Landlords & Property Owners
Whether you own an apartment building, a vacation home, or an office space, this tax guide will help you with many of the issues and questions you may run up against as a landlord.
The tax laws pertaining to landlords run the gamut from the simple and easy to decipher, to the complicated, which often require special attention to be able to navigate. The Rental Property Tax Guide is a one stop resource for landlords to educate themselves for the purpose of turning their investment into a profitable one that will yield dividends for years to come.
If you have any additional questions, please give us a call at 1-425-483-6600. Here are the sections our guide is broken up into:
The tax forms for reporting rental activity section goes over forms 1040, schedule E, and form 8825. These go over the necessary forms you’ll need whether you own the property independently, jointly, or as a corporation.
The best entity for rental property ownership goes over the various benefits of owning under llc, corporation, individual, limited partnership, and general partnership among others. Determine what works best for you by following this comprehensive guide.
Selling and reporting your rental refers to what and how you should report your capital gains when you sell your property. This factors in depreciation as well as additional expenses you may occur.
The taxable vacation home rental income section details how to determine if your rental is a tax free vacation home based on your personal and rental use. We provide a useful link to a calculator to help you determine personal vs rental hours so you can have a better idea of what to expect.
The “How To Deduct Startup Expenses” section goes over how to save on expenses when you’re renting an office space, apartment home, or similar situation. This is an extensive look at the different deductions you can expense (especially for startups), including but not limited to utilities, home maintenance and care, and even factoring in landscaping.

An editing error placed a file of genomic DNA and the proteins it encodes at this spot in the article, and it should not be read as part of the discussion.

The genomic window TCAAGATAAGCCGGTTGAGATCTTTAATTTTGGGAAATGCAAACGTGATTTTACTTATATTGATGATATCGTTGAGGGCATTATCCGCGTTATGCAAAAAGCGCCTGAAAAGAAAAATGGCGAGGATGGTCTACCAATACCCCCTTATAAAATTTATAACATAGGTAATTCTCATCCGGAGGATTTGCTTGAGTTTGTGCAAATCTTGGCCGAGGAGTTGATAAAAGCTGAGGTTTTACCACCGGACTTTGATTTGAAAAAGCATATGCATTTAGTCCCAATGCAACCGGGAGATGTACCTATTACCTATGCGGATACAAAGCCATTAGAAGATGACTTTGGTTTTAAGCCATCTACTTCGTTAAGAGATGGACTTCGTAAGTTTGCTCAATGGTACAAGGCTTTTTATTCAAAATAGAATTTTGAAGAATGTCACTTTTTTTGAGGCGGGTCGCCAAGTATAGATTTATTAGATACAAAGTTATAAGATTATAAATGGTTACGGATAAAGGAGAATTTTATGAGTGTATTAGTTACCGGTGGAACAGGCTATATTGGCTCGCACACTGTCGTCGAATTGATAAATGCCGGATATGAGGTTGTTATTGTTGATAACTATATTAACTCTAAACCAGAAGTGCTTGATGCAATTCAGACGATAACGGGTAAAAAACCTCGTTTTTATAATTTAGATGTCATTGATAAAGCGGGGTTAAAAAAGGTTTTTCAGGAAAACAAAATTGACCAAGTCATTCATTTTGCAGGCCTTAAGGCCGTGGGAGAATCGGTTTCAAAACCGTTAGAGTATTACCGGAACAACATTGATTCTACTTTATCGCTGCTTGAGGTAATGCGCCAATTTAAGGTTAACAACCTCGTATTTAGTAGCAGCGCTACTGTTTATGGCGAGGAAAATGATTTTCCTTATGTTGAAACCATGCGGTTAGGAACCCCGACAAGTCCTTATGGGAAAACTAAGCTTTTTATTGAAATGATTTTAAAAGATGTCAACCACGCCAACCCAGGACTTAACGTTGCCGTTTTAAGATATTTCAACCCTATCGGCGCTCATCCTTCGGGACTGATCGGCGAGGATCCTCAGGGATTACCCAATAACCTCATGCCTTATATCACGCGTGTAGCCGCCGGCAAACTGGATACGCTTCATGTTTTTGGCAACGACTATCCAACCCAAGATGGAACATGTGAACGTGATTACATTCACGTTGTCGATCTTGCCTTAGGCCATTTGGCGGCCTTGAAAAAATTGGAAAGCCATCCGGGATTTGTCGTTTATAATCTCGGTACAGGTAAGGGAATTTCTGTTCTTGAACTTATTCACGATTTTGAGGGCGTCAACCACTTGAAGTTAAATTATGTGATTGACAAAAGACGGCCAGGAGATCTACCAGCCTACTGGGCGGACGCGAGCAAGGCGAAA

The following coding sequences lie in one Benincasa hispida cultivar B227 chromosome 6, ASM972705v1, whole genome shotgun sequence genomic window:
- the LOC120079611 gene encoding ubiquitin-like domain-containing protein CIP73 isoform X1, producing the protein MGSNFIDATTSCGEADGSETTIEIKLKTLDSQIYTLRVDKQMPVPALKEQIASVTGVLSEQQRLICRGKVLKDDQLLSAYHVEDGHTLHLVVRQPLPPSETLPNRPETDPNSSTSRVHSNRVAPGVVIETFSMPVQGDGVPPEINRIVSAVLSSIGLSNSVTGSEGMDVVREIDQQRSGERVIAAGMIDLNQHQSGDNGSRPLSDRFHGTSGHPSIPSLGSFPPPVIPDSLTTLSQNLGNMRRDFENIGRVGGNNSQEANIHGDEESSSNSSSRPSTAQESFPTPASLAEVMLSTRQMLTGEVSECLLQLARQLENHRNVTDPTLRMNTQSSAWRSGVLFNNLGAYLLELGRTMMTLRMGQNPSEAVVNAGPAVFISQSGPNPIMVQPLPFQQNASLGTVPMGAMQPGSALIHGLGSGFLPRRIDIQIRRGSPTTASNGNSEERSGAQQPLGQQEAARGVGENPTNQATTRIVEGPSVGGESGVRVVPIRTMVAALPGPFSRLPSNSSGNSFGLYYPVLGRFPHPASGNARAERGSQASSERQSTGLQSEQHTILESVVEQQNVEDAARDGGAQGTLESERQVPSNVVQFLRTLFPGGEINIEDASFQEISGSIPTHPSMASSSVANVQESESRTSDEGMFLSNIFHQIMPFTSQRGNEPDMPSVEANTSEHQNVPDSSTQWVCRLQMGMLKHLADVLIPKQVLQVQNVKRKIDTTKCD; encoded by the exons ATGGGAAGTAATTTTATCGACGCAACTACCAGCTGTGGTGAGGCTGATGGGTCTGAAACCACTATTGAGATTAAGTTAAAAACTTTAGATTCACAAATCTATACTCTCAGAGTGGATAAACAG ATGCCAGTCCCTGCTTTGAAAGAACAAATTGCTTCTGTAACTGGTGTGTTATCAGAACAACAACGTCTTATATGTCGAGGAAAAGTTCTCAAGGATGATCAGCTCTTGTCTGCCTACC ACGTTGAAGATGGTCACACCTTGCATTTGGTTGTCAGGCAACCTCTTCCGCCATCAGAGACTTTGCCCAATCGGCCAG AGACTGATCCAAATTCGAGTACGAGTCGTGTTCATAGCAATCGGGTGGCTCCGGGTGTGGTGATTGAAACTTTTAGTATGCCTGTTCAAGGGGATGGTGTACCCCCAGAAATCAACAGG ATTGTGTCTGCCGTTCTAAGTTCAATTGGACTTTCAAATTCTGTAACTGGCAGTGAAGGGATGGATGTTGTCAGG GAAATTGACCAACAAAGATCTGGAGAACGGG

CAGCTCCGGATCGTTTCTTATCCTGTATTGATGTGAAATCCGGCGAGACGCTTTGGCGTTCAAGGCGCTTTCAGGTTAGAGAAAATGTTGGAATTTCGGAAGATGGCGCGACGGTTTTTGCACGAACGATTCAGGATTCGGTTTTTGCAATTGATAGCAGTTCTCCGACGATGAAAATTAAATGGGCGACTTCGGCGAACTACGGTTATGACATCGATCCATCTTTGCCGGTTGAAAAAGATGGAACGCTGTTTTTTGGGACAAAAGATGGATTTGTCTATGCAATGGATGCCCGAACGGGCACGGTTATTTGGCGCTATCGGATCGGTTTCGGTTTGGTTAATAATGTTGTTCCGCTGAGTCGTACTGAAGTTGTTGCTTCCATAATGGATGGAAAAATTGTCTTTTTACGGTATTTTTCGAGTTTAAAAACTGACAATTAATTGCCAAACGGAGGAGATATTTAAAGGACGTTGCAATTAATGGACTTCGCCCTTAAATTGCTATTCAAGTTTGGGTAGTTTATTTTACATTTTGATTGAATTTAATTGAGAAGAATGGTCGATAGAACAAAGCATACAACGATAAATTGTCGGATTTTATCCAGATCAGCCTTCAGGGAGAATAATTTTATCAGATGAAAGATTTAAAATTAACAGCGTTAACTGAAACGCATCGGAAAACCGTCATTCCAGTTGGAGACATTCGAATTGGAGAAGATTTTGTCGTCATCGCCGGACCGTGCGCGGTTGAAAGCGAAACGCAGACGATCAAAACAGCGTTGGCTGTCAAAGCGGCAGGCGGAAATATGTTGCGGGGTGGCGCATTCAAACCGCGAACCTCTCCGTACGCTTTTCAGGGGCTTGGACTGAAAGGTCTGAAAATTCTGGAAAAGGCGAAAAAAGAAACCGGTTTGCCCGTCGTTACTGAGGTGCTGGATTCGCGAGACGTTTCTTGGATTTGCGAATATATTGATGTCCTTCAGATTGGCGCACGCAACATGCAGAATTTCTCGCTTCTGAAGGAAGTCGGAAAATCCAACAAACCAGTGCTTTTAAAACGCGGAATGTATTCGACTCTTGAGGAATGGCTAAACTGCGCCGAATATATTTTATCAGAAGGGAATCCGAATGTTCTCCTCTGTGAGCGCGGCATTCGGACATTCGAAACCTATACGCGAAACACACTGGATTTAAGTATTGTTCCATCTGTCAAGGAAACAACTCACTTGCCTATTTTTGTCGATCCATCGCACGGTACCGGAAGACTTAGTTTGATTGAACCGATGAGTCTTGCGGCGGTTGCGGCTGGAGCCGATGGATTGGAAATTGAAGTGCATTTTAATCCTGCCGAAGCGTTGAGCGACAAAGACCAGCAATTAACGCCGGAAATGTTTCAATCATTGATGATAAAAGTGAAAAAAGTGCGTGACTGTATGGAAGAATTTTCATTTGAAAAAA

The home office deductions is a must-read if you’re want to deduct a portion of your home as an office. Many fear and claim (though it is unfounded) that this increases your risk of being audited by the IRS, however this is not the case if you follow these instructions and ensure your home office is abiding by all of them.
The personal car & public transport travel expenses section goes over how to expense your personal car (if that is what you use to manage and maintain your properties) as well as public transport rates as determined by the IRS.
The depreciation expenses section goes over just that, depreciation for a rental property. Explore this section if you need to know more about how you can improve the value of your rental properties. We evaluate what has been built, the land it sits on, fixed assets and other improvements.
The tax deductible rental loss section details the IRS passive loss rule, $25000 dollar offset, real-estate professional exemption, and the suspended passive losses deduction.
In the non-deductible expenses section, we go over what aspects of owning a rental property are not deductible. There are a certain amount of responsibilities in owning rental properties. As a result, some expenses are considered a part of those responsibilities and are non-deductible.
In the tax credits for landlords section, we go over the rehabilitation tax credit & low-income housing credit you may be eligible for if you meet the requirements.
In the LLCs for real estate investments section, we go over the different entities of small businesses and how structuring yours as an LLC often yields the most tax savings. It has the maximum flexibility and helps you avoid being taxed twice.
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